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The N-end rule is mediated by the UBC2(RAD6) ubiquitin-conjugating enzyme.

The N-end rule relates the in vivo half-life of a protein to the identity of its amino-terminal residue. Distinct versions of the N-end rule operate in all organisms examined, from mammals to bacteria. We show that UBC2(RAD6), one of at least seven ubiquitin-conjugating enzymes in the yeast Saccharomyces cerevisiae, is essential for multiubiquitination and degradation of the N-end rule substrates. We also show that UBC2 is physically associated with UBR1, the recognition component of the N-end rule pathway. These results indicate that some of the UBC2 functions, which include DNA repair, induced mutagenesis, sporulation, and regulation of retrotransposition, are mediated by protein degradation via the N-end rule pathway.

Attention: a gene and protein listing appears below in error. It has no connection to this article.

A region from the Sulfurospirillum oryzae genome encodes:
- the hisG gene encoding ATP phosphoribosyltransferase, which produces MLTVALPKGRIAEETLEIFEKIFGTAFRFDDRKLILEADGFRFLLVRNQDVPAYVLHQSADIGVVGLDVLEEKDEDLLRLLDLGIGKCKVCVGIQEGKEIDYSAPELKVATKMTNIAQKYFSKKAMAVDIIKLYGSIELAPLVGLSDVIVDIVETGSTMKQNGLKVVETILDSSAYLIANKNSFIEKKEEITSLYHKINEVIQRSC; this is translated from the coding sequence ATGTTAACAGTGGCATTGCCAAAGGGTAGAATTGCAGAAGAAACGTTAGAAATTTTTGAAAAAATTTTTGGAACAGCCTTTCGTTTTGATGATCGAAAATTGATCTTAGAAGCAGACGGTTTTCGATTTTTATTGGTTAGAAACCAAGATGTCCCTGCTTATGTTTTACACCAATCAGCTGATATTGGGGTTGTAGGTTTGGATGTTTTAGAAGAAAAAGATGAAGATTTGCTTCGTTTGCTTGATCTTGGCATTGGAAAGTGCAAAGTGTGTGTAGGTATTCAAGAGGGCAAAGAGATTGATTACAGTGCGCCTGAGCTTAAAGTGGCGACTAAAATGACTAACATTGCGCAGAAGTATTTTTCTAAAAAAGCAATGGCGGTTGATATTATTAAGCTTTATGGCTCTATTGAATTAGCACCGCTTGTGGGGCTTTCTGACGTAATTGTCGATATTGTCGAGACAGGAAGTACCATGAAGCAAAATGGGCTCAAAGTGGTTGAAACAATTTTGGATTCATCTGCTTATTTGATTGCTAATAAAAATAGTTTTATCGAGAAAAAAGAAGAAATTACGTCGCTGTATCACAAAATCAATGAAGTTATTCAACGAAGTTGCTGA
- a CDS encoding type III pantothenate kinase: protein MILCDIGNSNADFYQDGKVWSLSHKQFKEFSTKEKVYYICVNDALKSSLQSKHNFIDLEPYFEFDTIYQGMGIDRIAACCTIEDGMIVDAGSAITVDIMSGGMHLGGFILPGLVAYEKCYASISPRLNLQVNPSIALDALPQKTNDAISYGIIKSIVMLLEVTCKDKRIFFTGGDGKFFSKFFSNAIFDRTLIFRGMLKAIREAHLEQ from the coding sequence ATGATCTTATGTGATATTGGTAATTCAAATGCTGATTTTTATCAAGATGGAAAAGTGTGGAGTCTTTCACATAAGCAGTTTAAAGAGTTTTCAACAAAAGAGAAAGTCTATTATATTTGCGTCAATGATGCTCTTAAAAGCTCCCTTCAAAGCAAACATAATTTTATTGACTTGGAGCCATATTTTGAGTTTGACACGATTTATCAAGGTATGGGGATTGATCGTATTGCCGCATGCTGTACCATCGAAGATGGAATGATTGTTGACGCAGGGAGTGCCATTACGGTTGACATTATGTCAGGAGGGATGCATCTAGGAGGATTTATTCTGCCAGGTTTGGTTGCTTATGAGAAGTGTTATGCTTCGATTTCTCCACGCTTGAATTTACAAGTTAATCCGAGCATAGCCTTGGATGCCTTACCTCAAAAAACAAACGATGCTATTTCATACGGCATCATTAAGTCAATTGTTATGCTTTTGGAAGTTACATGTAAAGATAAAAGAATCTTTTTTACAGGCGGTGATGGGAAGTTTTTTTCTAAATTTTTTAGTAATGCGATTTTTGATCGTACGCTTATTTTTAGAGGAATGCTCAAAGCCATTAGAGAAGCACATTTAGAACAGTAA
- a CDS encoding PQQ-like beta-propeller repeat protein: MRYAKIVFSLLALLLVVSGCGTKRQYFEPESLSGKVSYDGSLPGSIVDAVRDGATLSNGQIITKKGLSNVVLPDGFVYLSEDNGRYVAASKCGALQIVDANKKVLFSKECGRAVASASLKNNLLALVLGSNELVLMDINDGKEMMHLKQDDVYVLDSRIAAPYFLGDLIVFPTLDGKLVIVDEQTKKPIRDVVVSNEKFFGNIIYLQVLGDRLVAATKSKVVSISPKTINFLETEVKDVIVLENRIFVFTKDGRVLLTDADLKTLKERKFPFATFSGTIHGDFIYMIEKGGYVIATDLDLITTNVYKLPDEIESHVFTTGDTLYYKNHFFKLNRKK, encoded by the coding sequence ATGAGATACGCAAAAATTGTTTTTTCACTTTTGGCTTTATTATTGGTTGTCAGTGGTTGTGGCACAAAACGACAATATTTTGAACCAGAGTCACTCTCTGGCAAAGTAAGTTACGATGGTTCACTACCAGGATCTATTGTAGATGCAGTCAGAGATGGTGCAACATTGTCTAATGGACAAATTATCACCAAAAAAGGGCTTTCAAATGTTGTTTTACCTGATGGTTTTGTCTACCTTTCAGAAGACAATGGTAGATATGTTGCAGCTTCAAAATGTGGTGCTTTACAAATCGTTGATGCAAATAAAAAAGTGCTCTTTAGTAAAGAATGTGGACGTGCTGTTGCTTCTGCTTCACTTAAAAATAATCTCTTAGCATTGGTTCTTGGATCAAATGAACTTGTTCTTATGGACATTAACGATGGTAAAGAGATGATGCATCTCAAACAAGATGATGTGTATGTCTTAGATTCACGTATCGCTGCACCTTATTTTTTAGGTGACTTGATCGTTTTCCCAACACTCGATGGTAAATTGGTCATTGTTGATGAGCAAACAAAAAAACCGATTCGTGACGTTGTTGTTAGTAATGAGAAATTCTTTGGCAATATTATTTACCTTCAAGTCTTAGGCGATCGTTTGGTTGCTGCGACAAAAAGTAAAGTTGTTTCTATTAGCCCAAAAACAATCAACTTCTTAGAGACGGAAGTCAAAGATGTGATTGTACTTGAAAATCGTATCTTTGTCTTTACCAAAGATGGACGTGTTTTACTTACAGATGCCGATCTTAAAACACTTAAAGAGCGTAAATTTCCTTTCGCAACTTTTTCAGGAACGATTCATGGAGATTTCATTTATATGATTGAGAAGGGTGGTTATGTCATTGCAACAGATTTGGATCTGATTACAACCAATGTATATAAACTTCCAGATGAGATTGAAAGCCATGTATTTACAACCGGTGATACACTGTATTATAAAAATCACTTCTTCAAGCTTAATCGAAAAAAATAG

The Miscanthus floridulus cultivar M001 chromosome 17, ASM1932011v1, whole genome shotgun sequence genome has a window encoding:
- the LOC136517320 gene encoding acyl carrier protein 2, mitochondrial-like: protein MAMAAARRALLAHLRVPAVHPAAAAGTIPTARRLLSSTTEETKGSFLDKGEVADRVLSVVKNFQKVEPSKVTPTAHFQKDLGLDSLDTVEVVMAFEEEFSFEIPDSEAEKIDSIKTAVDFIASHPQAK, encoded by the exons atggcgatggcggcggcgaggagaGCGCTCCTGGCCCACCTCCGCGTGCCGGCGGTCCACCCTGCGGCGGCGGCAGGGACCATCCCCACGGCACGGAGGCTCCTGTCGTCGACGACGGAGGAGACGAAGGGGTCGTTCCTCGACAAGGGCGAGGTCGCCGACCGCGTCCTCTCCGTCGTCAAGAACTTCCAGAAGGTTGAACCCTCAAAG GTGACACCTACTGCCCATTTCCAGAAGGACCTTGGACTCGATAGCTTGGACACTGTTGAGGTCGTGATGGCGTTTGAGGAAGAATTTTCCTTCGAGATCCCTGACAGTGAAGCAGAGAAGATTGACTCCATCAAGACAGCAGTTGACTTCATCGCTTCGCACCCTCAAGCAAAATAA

Pubmed ID: 1651502


  • Dohmen RJ
  • Madura K
  • Bartel B
  • Varshavsky A


Proceedings of the National Academy of Sciences of the United States of America

Publication Data

August 15, 1991

Associated Grants

  • Agency: NIDDK NIH HHS, Id: DK39520
  • Agency: NIGMS NIH HHS, Id: GM31530

Mesh Terms

  • DNA Repair
  • Fungal Proteins
  • Haploidy
  • Ligases
  • Models, Biological
  • Protein Binding
  • Saccharomyces cerevisiae
  • Saccharomyces cerevisiae Proteins
  • Ubiquitin-Conjugating Enzymes
  • Ubiquitins